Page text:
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Saturday 24th August 2019

Technology needed to win fake drugs war

26th February 2013

Substandard tuberculosis drugs are rife in many poor and middle-income countries, but are going undetected because of a lack of access to the necessary technology, a recent report from the US has warned.


Fake and poor-quality medications are a danger to public health, and making or selling them is a crime in most jurisdictions.

However, this sort of crime is the least detected internationally, according to a report from the US Institute of Medicine (IOM).
Experts are calling for better access to newly developed technologies to tackle the problem.
Poorly trained chemists and infrastructure are hampering drug quality testing in many countries, both poor and middle-income.
A lack of sustainable, cheap and user-friendly technologies is also a barrier to the detection of fake and shoddy drugs.
Governments need to take steps to boost their ability to identify such medicines in their domestic markets.
The report suggests making detection technologies more accessible in low- and middle-income countries, and ensuring that field technologies and techniques are cheap, durable and easy to use and maintain.
It called on the US National Institute of Standards and Technology to fund such technologies for use in detection, analysis and sampling of medicines for testing.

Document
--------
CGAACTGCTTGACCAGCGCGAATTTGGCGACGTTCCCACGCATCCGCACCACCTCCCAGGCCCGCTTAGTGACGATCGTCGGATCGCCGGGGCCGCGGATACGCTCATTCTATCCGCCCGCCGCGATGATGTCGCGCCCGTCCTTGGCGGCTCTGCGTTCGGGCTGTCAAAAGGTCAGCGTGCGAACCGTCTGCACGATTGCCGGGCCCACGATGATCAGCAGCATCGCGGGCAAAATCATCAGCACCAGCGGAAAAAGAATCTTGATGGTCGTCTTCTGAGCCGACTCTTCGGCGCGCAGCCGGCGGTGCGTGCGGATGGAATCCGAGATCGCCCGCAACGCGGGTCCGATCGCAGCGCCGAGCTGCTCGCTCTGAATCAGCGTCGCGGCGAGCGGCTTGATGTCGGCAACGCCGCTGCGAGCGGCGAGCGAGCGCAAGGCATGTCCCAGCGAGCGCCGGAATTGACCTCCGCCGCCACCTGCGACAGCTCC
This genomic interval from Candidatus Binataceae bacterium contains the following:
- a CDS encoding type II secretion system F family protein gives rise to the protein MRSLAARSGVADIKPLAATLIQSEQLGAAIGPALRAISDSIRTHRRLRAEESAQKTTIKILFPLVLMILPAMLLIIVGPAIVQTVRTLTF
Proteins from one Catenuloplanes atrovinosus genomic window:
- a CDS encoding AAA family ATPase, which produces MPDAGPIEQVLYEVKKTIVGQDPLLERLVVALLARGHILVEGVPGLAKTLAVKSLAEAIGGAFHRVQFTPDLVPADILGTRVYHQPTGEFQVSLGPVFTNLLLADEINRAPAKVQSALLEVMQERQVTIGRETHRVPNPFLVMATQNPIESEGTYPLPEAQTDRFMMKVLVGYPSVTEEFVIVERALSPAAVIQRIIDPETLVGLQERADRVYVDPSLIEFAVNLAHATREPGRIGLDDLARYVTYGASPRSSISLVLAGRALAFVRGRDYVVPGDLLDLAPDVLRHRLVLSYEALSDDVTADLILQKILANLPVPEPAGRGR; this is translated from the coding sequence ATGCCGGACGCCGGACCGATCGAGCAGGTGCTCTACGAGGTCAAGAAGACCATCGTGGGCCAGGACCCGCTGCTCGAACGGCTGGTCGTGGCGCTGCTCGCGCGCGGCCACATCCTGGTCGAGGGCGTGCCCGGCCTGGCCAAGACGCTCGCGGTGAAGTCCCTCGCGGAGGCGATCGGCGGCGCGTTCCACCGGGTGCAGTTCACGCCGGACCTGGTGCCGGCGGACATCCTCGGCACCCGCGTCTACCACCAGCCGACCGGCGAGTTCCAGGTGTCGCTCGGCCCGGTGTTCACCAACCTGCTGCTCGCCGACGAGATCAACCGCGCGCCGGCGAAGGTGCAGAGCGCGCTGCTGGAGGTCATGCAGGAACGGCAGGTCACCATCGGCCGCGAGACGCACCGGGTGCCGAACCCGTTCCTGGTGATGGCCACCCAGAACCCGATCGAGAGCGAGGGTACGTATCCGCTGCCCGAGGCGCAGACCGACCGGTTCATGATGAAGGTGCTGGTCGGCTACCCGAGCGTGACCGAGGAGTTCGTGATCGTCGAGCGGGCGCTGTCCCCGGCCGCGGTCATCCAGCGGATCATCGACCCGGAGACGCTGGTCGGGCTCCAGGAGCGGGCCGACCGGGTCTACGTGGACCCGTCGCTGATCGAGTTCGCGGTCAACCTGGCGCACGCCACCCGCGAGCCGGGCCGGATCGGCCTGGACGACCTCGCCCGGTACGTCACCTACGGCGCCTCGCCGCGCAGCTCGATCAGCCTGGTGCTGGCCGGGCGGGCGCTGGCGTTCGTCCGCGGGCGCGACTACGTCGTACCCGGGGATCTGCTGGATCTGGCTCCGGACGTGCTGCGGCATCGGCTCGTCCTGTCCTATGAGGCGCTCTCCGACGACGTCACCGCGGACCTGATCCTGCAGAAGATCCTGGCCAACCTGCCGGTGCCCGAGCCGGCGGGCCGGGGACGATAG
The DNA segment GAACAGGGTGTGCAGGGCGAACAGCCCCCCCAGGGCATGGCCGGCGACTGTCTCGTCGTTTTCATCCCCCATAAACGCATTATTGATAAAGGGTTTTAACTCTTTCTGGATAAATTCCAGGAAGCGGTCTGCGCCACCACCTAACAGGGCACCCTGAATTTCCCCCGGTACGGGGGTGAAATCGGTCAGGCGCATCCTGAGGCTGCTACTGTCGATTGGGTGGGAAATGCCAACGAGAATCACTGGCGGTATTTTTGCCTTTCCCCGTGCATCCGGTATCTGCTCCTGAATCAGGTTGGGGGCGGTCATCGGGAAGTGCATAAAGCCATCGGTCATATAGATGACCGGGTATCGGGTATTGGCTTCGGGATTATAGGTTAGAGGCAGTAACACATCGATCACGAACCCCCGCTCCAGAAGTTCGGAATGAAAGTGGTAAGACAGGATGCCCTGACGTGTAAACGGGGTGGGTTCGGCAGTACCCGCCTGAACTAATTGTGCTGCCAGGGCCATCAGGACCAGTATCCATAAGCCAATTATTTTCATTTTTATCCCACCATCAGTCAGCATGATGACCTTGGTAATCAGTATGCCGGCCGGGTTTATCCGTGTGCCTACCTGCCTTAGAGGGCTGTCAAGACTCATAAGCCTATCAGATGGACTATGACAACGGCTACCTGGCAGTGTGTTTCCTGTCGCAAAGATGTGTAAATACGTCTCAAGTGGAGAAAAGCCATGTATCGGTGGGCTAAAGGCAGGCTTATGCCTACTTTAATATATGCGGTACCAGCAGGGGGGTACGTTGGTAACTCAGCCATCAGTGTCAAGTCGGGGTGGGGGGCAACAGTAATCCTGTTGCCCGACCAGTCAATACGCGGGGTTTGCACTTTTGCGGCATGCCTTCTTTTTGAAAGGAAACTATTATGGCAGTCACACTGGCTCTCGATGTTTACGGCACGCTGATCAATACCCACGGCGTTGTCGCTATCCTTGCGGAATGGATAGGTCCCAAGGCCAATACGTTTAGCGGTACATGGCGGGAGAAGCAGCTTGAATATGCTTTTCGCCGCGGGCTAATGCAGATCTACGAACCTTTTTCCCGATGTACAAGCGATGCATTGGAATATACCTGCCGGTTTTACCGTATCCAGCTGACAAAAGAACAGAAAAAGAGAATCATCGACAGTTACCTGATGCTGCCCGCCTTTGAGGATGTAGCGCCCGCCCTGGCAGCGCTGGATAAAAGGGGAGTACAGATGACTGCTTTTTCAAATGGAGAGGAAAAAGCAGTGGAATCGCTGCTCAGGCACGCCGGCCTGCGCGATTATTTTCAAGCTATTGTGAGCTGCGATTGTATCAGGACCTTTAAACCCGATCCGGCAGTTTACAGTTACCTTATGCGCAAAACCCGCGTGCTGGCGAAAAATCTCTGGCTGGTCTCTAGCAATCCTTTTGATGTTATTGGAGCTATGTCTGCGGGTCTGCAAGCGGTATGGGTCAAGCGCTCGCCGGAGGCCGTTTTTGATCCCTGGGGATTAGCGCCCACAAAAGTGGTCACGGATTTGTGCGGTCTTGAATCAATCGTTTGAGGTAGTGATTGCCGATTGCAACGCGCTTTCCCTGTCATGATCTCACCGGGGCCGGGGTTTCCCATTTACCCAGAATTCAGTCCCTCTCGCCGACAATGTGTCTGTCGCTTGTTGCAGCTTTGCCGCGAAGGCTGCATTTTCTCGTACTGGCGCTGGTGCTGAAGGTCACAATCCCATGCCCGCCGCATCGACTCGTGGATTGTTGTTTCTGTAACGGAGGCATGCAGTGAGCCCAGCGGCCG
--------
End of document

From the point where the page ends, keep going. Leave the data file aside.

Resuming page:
Investment should be in field technology and rapid screening equipment, as well as in more sophisticated laboratory equipment, it said.
The Geneva-based World Health Organisation (WHO) has already drafted an international code of practice which sets out guidelines on surveillance, regulation, and law enforcement, to be adopted by all countries.
A global agreement on enforcing these guidelines should now be reached, the report recommends.
Researchers writing in the International Journal of Tuberculosis and Lung Disease earlier this month said that substandard and falsified drugs are readily available in low and middle-income countries, and and probably contribute to anti-tuberculosis (TB) drug resistance.
Based on an analysis of common TB drugs isoniazid and rifampicin, the study looked at samples from pharmacies in 19 cities across Africa, as well as Brazil, China, India, Russia, Thailand and Turkey.
In all, 9% of the samples failed quality tests, but the failure rate was 16% in African countries, 10% in India and around 4% in other countries.
Pharmaceutical companies producing drugs for high-income countries tended to have higher standards, possibly because governments were better at testing for quality themselves, the US report said.
Cheaper prices were often the result of impure ingredients and corner-cutting during manufacture, while some countries simply didn't carry out many raids for fake drugs.
According to Hans Hogerzeil, professor of global health at the University of Groningen in the Netherlands, the Indian government at both federal and state-level is not at all interested in medicine quality in general and fake medicines in particular.
He said the authorities had instead put industrial interests above public health.

Meanwhile, Indian public health activist Mira Siva warned that concerns over fake drugs were often the result of public relations manoeuvres on the part of multinationals pharmaceutical companies aimed at increasing public aversion to generic drugs made by smaller companies in India and Brazil.


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